The overall picture is that gender equality has stalled. The future of our labor market may not be as equal as the trajectory we thought we were on.

At current rates of progress, it would take 202 years to close that gap, leading her to conclude: “The overall picture is that gender equality has stalled. The future of our labor market may not be as equal as the trajectory we thought we were on.”
So what has gone wrong in the movement to empower women?
Zahidi identifies two main reasons for the lack of progress. “There have been big shifts in the labor market with greater use of technology and automation, and women have borne the greater brunt associated with those changes,” she said.
“There’s a perception that blue-collar men in manufacturing are being put out of work by automation, but many women in service sectors, especially in the emerging world, are feeling the effects just as much if not more.”
More women than ever are graduating from universities, but many are not qualified in the skills required in the modern digital world, in science, technology and maths.
The second reason is that many countries and societies are still not balancing domestic roles more efficiently between men and women. “It still seems to be women who have the main responsibility for unpaid care work, be it in child care, elder care or other aspects of home life,” she said.
“So women are less present in the paid economy than they are in the unpaid economy. It’s a structural factor, but you shouldn’t really need a business case to move forward on gender equality, because there’s also a very clear moral argument to be made.”
The movement for gender equality and female empowerment has been a factor in social and economic policymaking in many Arab Gulf economies, particularly in Saudi Arabia, where it is a prominent feature of the Vision 2030 reform plan.

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BIO

Born in Lahore, Pakistan, 1980

Education

•Smith College, Massachusetts, US — economics degree

•Graduate Institute, Geneva, Switzerland — master’s in international economics

•Harvard Kennedy School — master’s in public administration

Career

•Joined WEF as economist, 2003

•Currently head of WEF’s Center for the New Economy and Society; •member of managing board

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Zahidi agrees that there has been some progress in recent decades, with greater investment in girls’ education leading to more skilled women in employment and all the social and cultural changes that brings. That advancement can also lead to “pushback” by women against some of the cultural and social restraints imposed on them by conservative societies.
“It’s not surprising now that there are more questions being asked about the viability of something like the (Saudi) guardianship laws,” she said. “Largely speaking, the guardianship laws are an additional barrier, whether it’s a question of transport, the ability to get from point A to point B. Is it a question of availability of transport, or because you don’t have the permission of one person? It’s a barrier that women will face and men won’t face.”
Although probably best known for her work at the WEF on gender and employment issues, last year her role was broadened to take responsibility for the “new economics” that the forum views as essential in the age of the Fourth Industrial Revolution — the confluence of digital, technological and communications factors that the WEF sees as having a profound effect on economic relations.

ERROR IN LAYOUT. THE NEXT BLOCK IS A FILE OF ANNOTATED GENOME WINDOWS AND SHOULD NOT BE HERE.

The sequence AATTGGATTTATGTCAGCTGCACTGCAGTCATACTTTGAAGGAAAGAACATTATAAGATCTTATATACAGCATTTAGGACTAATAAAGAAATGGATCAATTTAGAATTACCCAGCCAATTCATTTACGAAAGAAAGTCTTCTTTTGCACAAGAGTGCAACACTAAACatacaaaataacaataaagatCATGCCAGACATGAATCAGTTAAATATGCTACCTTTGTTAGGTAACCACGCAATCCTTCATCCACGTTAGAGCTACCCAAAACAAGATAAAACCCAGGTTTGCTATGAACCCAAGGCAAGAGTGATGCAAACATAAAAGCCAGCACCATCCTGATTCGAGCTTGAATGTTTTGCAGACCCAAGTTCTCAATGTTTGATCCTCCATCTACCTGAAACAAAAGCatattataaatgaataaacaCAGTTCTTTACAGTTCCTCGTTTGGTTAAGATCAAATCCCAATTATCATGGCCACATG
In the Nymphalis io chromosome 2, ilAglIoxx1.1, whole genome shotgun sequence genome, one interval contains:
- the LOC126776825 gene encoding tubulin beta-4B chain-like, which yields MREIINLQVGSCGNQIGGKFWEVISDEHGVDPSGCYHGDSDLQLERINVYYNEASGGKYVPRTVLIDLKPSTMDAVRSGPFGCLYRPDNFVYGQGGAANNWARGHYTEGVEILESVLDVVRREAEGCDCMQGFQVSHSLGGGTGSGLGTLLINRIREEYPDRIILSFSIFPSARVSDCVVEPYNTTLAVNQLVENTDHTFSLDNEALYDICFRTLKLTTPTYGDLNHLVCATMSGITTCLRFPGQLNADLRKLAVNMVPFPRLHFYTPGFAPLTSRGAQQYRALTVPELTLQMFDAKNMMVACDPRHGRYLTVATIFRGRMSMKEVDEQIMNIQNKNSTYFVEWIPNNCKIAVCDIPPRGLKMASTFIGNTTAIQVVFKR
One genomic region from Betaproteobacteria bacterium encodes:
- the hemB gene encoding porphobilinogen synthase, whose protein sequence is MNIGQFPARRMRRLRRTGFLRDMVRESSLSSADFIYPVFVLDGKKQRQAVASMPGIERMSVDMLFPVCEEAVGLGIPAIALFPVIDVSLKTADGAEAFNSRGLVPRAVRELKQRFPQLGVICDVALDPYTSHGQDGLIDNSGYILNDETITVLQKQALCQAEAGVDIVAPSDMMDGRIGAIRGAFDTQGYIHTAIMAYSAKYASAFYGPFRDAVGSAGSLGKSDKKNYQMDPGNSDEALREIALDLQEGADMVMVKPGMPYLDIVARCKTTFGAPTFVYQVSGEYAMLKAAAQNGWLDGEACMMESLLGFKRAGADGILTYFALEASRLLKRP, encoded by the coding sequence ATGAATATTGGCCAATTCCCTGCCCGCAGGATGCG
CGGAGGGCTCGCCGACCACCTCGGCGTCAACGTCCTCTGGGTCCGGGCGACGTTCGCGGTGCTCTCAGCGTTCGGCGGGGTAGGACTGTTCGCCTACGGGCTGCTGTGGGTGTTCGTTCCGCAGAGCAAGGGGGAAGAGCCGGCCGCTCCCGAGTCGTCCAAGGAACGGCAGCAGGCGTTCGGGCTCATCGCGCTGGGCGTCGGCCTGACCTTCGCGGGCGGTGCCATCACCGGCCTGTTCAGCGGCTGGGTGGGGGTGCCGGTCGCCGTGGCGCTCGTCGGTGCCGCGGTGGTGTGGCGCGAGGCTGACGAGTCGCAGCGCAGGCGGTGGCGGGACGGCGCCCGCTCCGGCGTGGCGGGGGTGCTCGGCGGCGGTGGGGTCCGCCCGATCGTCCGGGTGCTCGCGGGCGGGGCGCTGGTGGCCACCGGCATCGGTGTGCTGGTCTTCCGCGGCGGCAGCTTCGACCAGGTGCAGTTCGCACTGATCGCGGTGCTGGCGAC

In October 2018, Zahidi led a study group at a WEF meeting in Dubai on the subject of the new economy. Those deliberations resulted in the recent publication of a WEF white paper on the subject. Her enthusiasm on the topic is obvious and infectious.
“It was an exercise in how to offer newer as well as the traditional voices on how we manage and direct our economy,” she said. She believes that modern economies, under pressure from digitalization and technological change amid volatile geo-economic conditions, have to seek answers to four big questions.
“First, do we need to fundamentally rethink what constitutes economic value, and what practical avenues exist for doing so?” she asked. She believes that new types of assets and economic activity are not well understood, and that new sources of consumer welfare are not adequately measured.
“What’s the value of the open knowledge on Wikipedia, or the toll taken by the incursion of digital technology into our private lives?” she asked. The answers will have fundamental repercussions for traditional methods of valuing economic activity, such as gross domestic product (GDP) and the price mechanism, she believes.
Second, Zahidi posed the question of whether, in the age of Big Data, we need to address the issue of the market concentration created by online platforms. Digital platforms bring undoubted benefits in terms of new services, greater choice, faster access and lower costs.

 

There’s a long way to go to get to 50/50 participation or men and women at Davos, but that reflects a global problem.

“Yet at the same time, scale and the resulting concentration of market power can offset some of these benefits, with potential repercussions on innovation, quality and distributional outcomes,” she said, adding that we need to think again about the regulatory regimes that govern the digital economy.
Third, the new economics must consider whether policymakers need to put in place practical measures for job creation. Technology and automation are forcing major transformations on employment practices. “If managed wisely, these transformations could lead to a new age of good work, good jobs and improved quality of life for all. If managed poorly, they pose the risk of greater inequality and broader polarization,” she wrote in the white paper.
Finally, the new economics must consider the need for new social “safety nets” for those who get left behind by the rapidly changing digital transformation. “In developed economies, the efficacy of social insurance policies tied to formal work and stable employment contracts is depleting, as increasing numbers of people become displaced or experience insecure work, low pay and unequal access to good jobs,” she said.
“In developing economies, where work has largely been diverse and informal, technological advances look set to continue that trend and offer additional flexible work opportunities, leaving open the question of what a future social protection model might look like.”
These issues will be among the questions considered at Davos 2019. Despite the withdrawal from the annual meeting of some prominent regular attendees — most of the US government sector, for example — Zahidi is confident that it will be another success. “My main aim this year is to raise and discuss issues that are starting to pose challenges, and to build coalitions to tackle them,” she said.